A major pillar in bringing new, targeted medicines to patients is, of course, innovation. This, in the realm of health, means the translation of knowledge and insight into what we can call ‘value’. And that value covers the value to patients but also has to take into account value to healthcare systems, society and, of course, the manufacturers. 

In the context of tumour agnostics, fittingly described by many speakers as a paradigm shift in cancer care,  tumour agnostic therapies present a new promise of precision medicine – and accordingly, as was frequently argued during the discussion, they require a new way of thinking about cancer care. They offer new opportunities for patients with rare mutations, and the pipeline of potential tumour agnostic therapies/ indications is growing rapidly.  

For the RWE evidence session, the discussion made clear that the simplicity of the concept of using RWE in healthcare belies the many complexities underlying its exploitation. Harnessing health data from many sources in real time should help faster and better medical decision-making. But it will not happen automatically, as the roundtable made clear

For each of the three round tables, the report includes recommendations.  Here is that link to the report again by clicking here

Continue Reading


Huawei chief: The world needs an open approach to scientific research



At the webinar for Beijing-based research and science attaches from Europe and from the EU, I made the following comment on the subject of research collaboration in Europe: “The nationalization of scientific activity – country by country – is not what the world needs at this time,” writes Abraham Liu.

Here’s why

The events surrounding COVID-19 have given us all some time to reflect upon many different issues – some are of a micro or personal scale – others have a larger macro-economic dimension.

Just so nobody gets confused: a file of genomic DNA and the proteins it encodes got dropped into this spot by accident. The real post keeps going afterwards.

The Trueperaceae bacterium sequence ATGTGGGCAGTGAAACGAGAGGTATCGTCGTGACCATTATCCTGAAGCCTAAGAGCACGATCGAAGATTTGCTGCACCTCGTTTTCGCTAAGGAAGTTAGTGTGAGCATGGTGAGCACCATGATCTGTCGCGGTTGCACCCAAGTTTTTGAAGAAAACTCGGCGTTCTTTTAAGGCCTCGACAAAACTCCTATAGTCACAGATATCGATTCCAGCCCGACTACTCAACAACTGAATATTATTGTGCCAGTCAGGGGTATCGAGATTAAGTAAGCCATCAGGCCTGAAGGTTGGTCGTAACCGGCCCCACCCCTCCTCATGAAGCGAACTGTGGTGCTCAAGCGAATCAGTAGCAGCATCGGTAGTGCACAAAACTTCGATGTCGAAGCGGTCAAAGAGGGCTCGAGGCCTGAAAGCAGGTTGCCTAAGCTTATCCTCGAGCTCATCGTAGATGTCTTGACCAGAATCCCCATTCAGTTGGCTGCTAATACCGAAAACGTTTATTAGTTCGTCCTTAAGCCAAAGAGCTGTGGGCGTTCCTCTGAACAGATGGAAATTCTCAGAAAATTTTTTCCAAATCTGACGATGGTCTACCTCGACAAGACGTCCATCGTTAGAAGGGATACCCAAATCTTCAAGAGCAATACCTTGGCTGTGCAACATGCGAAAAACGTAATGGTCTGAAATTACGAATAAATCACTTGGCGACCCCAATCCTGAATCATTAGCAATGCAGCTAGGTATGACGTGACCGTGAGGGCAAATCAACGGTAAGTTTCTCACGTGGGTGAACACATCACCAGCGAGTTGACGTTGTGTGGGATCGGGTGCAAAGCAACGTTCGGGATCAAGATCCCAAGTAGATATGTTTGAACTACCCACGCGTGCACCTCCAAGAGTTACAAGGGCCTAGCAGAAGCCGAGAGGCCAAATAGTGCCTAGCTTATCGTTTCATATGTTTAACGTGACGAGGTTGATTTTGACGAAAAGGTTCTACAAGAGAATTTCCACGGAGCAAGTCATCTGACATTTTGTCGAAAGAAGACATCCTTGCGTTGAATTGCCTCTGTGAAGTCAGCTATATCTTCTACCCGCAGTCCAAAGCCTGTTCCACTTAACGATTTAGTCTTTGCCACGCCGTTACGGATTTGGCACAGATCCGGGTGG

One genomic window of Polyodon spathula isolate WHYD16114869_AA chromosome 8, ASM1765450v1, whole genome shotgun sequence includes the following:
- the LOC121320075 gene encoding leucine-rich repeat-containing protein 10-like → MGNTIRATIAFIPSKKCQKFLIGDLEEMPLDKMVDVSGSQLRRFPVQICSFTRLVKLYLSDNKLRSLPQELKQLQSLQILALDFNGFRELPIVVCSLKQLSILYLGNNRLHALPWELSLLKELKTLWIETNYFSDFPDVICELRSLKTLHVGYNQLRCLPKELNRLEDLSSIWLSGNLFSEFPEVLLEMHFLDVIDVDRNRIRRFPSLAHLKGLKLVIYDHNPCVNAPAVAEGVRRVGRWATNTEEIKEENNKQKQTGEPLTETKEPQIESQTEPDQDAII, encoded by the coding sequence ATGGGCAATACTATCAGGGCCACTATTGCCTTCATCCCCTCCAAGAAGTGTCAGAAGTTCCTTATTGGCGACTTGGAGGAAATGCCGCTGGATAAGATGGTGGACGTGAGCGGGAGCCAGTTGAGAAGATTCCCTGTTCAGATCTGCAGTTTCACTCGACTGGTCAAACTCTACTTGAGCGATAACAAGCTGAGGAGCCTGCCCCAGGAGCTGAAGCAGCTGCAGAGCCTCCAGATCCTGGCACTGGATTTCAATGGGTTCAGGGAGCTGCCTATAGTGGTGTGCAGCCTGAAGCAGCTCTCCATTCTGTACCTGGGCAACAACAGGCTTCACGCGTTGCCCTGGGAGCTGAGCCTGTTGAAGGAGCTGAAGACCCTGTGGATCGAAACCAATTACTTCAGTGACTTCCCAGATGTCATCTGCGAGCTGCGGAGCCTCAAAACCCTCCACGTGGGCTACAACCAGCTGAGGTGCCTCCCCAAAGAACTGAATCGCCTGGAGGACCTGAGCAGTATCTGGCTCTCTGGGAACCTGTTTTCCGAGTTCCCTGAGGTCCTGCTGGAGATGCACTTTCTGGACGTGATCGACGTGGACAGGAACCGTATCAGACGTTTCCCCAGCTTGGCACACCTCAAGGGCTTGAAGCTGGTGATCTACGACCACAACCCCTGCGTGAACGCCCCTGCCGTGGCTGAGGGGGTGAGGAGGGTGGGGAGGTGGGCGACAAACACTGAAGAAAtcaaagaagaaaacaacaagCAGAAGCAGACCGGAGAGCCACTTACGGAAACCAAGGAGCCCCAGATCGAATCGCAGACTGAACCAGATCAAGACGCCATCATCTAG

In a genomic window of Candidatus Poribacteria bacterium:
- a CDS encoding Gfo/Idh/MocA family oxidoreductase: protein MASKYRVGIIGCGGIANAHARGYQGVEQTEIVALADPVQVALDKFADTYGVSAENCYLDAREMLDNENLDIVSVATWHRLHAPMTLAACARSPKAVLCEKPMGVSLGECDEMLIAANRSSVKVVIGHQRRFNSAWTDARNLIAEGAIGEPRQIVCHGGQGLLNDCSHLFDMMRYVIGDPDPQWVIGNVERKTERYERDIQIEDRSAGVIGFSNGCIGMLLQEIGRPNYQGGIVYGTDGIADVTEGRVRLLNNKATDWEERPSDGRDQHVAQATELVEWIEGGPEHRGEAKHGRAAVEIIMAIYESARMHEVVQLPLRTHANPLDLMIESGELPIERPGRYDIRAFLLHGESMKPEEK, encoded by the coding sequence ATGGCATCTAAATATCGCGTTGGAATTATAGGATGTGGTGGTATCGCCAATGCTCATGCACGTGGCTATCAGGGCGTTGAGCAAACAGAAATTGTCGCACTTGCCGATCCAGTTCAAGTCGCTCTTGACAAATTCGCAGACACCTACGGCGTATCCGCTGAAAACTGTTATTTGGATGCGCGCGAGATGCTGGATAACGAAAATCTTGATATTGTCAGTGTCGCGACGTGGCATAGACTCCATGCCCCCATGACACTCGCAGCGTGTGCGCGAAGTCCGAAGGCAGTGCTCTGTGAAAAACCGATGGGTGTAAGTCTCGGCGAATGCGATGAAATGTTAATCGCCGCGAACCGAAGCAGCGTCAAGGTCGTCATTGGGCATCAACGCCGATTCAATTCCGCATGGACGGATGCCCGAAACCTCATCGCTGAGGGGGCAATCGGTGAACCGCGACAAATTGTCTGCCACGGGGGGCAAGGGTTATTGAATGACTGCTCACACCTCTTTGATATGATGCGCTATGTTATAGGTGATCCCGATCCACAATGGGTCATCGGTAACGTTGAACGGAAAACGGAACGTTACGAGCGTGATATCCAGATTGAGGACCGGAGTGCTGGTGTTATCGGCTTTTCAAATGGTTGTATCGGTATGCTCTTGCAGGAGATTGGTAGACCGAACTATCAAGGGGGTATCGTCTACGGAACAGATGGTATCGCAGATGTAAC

But as the world is embarking on finding a vaccine for COVID-19, there is one clear dawning realization for us all to reflect upon.

Research, educational, private, and public bodies from all over the world must collaborate on basic and applied research. Without intensive international engagement and co-operation, society will not be able to benefit from new innovative products and services. Governments and the private sector alike must substantially invest in basic scientific research if the new products of tomorrow are going to be delivered into the global marketplace.

The process of innovation must not be confined to any one company or any one country. Scientific excellence working together across borders can create new products that address key socioeconomic challenges in the world today. That is why so many multi-jurisdictional research teams across the globe are working on a vaccine for COVID-19.

The same principle – namely the need for international engagement and co-operation – applies to the ICT sector and to the capability to bring new technological innovations into the marketplace.

Huawei is one of the most innovative companies in the world.

Under the EU industrial scoreboard for research and development 2019 Huawei ranks fifth in the world in terms of the levels of financial investment that the company makes in the fields of R&D. This a  finding of the European Commission having surveyed 2,500 companies in the world that invest a minimum of €30 million in R&D per annum. We:

  • Run 23 research centres in 12 countries in Europe.
  • Hold 240+ technology partnership agreements with research institutes in Europe.
  • Collaborate with over 150 European Universities on research.
  • Employ 2,400 researchers and scientists in Europe.
  • Invest 15% of our global revenues into research each year and this level of investment is going to increase.

International collaboration is at the heart of the Huawei business model when it comes to our research activities.

Europe is home to 25% of all global R&D investment. A third of all scientific publications that are reviewed in the world today emanate from European researchers. Europe is home to the best scientists in the world. And this is why so much of Huawei investment on the research side is based in Europe.

Huawei has participated in 44 collaborative research projects under both FP7 and under Horizon 2020. We have engaged in research covering, for example, 5Gcloud and device technologies and the building of ICT platforms that will deliver the smart cities of the future. So Huawei has a strong embedded imprint on research in Europe, and this remain the case for many years to come. In fact, Huawei’s first research facility opened in Sweden in 2000.

The Huawei Research Center in Gothenburg